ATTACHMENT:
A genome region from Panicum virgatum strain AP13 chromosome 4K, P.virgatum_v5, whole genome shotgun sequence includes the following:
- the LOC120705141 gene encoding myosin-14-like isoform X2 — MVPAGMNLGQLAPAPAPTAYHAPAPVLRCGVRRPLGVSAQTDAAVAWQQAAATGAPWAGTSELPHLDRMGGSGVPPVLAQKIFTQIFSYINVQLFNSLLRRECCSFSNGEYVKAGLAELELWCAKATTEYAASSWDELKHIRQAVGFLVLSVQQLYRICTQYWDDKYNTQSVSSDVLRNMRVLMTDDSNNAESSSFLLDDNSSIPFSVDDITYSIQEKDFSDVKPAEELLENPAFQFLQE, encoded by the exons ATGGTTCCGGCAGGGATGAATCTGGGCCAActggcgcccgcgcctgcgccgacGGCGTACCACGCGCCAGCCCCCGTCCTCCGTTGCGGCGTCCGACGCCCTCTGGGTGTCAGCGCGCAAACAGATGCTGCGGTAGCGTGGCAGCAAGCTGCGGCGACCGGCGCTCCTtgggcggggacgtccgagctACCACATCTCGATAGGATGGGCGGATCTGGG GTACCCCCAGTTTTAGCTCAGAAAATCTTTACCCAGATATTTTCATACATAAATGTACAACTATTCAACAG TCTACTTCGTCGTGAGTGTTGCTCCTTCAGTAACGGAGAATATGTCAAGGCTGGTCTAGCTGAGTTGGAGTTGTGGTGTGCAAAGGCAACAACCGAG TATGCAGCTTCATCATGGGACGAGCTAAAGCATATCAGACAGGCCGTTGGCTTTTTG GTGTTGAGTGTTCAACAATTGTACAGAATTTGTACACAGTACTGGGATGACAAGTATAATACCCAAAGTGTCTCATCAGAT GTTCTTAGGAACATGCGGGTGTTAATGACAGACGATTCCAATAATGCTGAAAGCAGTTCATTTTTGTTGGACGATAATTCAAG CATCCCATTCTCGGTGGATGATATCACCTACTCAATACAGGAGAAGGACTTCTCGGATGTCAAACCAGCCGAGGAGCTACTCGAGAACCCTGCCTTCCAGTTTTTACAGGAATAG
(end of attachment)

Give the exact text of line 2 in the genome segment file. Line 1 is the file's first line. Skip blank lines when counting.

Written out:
- the LOC120705141 gene encoding myosin-14-like isoform X2 — MVPAGMNLGQLAPAPAPTAYHAPAPVLRCGVRRPLGVSAQTDAAVAWQQAAATGAPWAGTSELPHLDRMGGSGVPPVLAQKIFTQIFSYINVQLFNSLLRRECCSFSNGEYVKAGLAELELWCAKATTEYAASSWDELKHIRQAVGFLVLSVQQLYRICTQYWDDKYNTQSVSSDVLRNMRVLMTDDSNNAESSSFLLDDNSSIPFSVDDITYSIQEKDFSDVKPAEELLENPAFQFLQE, encoded by the exons ATGGTTCCGGCAGGGATGAATCTGGGCCAActggcgcccgcgcctgcgccgacGGCGTACCACGCGCCAGCCCCCGTCCTCCGTTGCGGCGTCCGACGCCCTCTGGGTGTCAGCGCGCAAACAGATGCTGCGGTAGCGTGGCAGCAAGCTGCGGCGACCGGCGCTCCTtgggcggggacgtccgagctACCACATCTCGATAGGATGGGCGGATCTGGG GTACCCCCAGTTTTAGCTCAGAAAATCTTTACCCAGATATTTTCATACATAAATGTACAACTATTCAACAG TCTACTTCGTCGTGAGTGTTGCTCCTTCAGTAACGGAGAATATGTCAAGGCTGGTCTAGCTGAGTTGGAGTTGTGGTGTGCAAAGGCAACAACCGAG TATGCAGCTTCATCATGGGACGAGCTAAAGCATATCAGACAGGCCGTTGGCTTTTTG GTGTTGAGTGTTCAACAATTGTACAGAATTTGTACACAGTACTGGGATGACAAGTATAATACCCAAAGTGTCTCATCAGAT GTTCTTAGGAACATGCGGGTGTTAATGACAGACGATTCCAATAATGCTGAAAGCAGTTCATTTTTGTTGGACGATAATTCAAG CATCCCATTCTCGGTGGATGATATCACCTACTCAATACAGGAGAAGGACTTCTCGGATGTCAAACCAGCCGAGGAGCTACTCGAGAACCCTGCCTTCCAGTTTTTACAGGAATAG